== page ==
TODAY: Russia ends ‘Forbidden Art’ trial with conviction and fine for curators; Voina protest at trial with insect infestation; challenge for extreme orthodox T-shirts; Russia failing Council of Europe on corruption; Nemtsov loses Luzhkov case. Further analysis of motives in speedy spy swap; a triumph for bilateral relations or a cover up? 12th spy suspect held in US; alleged Black Widow terrorist cell broken up
Yury Samodurov, former curator of the Sakharov Museum, and Andrei Yerofeyev, former head of the contemporary art department at the Tretyakov Gallery, have been convicted of inciting religious hatred for their 2007 ‘Forbidden Art’ exhibition and fined $6500 and $4900 respectively. Mr. Samodurov has appealed to the European Court of Human Rights. ‘Perhaps the Church (and the state) has realised that the fallout from jailing Mr Samodurov and Mr Yerofeev would be more damaging than the exhibition itself. But the verdict brings a sense of relief, rather than satisfaction‘, argues the Economist. ‘Notably, of the 134 witnesses for the prosecution, only three had actually visited the exhibit’, says the Other Russia of the curators’ virulently orthodox opponents. The guilty verdict has been reviled by artists, historians and supporters of freedom of expression says the Telegraph. Reuters has Human Rights Watch’s reaction: ‘The case against Samodurov and Erofeev highlights once again how precarious freedom of expression is in Russia’. At the trial radical art group Voina released thousands of cockroaches in protest against the proceedings; two members of the collective were detained. Meanwhile Moscow prosecutors have asked a court to ban the black T-shirts beloved of orthodox nationalists, and sported at the art trial, which read ‘Orthodox Christianity or Death!’
The Moscow Times reports on the pardoning of Dmitry Malin, jailed on conviction of oil theft, who was granted clemency with 20 other inmates the same day as the spy swap prisoners were freed. Vladimir Ryzhkov sees no incentive for politicians to liberalize a corrupt economy from which they prosper, in a report back from the sixth annual ‘Khodorkovsky Reading’. The Prosecutor General’s Office has reported that Russia has met less than 50% of the Council of Europe’s recommendations on fighting corruption: for details of which, see the Moscow Times. A Duma parliamentary aide has been caught red-handed taking a bribe worth $70,000, ITAR-TASS reports. Opposition leader Boris Nemtsov has lost his case against Moscow Mayor Yury Luzhkov and must retract two lines from a pamphlet criticizing him.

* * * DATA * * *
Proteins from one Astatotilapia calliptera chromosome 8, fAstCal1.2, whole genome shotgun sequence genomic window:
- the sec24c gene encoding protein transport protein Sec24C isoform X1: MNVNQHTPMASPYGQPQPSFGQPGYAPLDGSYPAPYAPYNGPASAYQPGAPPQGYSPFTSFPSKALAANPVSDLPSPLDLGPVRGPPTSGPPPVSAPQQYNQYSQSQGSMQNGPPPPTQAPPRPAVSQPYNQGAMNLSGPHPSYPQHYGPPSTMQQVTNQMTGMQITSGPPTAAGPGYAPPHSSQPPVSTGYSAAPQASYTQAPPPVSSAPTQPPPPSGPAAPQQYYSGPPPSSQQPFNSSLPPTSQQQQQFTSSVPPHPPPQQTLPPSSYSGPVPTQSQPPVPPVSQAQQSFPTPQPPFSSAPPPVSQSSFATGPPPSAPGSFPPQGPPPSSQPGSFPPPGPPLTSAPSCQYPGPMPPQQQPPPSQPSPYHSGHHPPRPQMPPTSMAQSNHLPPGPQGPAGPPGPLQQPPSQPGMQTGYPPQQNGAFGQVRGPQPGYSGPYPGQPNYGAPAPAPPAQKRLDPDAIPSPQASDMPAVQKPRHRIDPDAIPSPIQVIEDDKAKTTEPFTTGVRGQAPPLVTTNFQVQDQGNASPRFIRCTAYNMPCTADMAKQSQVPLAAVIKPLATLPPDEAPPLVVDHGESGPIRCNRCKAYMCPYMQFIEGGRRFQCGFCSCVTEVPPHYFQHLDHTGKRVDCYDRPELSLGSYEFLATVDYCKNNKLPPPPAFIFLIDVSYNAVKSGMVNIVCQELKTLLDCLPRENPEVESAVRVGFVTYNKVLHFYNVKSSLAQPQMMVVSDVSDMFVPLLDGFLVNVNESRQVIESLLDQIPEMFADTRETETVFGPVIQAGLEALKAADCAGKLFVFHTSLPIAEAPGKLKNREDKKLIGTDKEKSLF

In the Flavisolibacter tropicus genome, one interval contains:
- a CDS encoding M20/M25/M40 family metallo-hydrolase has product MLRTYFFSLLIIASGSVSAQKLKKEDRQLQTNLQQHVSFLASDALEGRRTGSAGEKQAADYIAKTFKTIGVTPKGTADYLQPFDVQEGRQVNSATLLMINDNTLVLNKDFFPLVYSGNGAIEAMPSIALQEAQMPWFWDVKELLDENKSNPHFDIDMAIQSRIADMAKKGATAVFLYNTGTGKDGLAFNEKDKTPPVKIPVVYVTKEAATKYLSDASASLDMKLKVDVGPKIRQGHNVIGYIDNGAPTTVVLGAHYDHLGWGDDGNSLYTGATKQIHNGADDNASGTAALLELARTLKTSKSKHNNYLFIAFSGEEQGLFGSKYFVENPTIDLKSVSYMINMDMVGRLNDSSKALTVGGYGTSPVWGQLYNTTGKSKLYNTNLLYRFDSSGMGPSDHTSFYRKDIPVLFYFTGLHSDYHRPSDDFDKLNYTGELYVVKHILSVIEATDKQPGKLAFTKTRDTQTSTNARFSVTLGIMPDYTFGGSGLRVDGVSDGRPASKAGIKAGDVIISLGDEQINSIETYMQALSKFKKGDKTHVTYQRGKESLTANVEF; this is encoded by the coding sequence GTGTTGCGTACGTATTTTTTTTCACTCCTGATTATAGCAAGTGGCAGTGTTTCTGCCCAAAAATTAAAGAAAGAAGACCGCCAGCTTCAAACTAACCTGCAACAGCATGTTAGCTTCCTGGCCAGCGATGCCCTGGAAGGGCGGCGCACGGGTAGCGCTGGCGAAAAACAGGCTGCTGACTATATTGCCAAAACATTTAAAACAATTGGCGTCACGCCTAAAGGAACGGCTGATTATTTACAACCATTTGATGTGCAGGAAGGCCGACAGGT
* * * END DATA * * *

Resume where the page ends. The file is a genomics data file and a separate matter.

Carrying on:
A ‘stress test’ for bilateral relations that the two countries successfully passed, is one high-ranking Russian official’s take on the spy scandal. Susan Antilla from Bloomberg has a set of sardonic tips for future spies. Following his deportation to England, alleged spy Igor Sutyagin may return to Russia, Bloomberg suggests: the scientist will apparently receive a British visa tomorrow. The Kremlin eagerness to resolve the spy scandal begs the question: what is the Kremlin trying to hide? suggests Brian Whitmore. They may have been deported, but the illegals aren’t about to go away, says Walter Pincus in the Washington Post. It would seem so: US authorities are reportedly now holding a 12th person linked to the spy ring.
Apparently farewell letters were discovered among the belongings of six women and two men who have been arrested for allegedly belonging to a terrorist cell in Dagestan. Paul Goble considers why some analysts see Siberia within Russia as a microcosm for Russia in the world. Russia’s state authority for project examination and approval has given the thumbs up to the Gazprom tower.
PHOTO: Police detaining Voina member Pyotr Verzilov for releasing cockroaches at an art trial Monday, July 12, 2010. Separately, prosecutors want a ban on a “Orthodox Christianity or Death!” T-shirt. It is worn by the man holding a cross, left. (Denis Sinyakov / Reuters)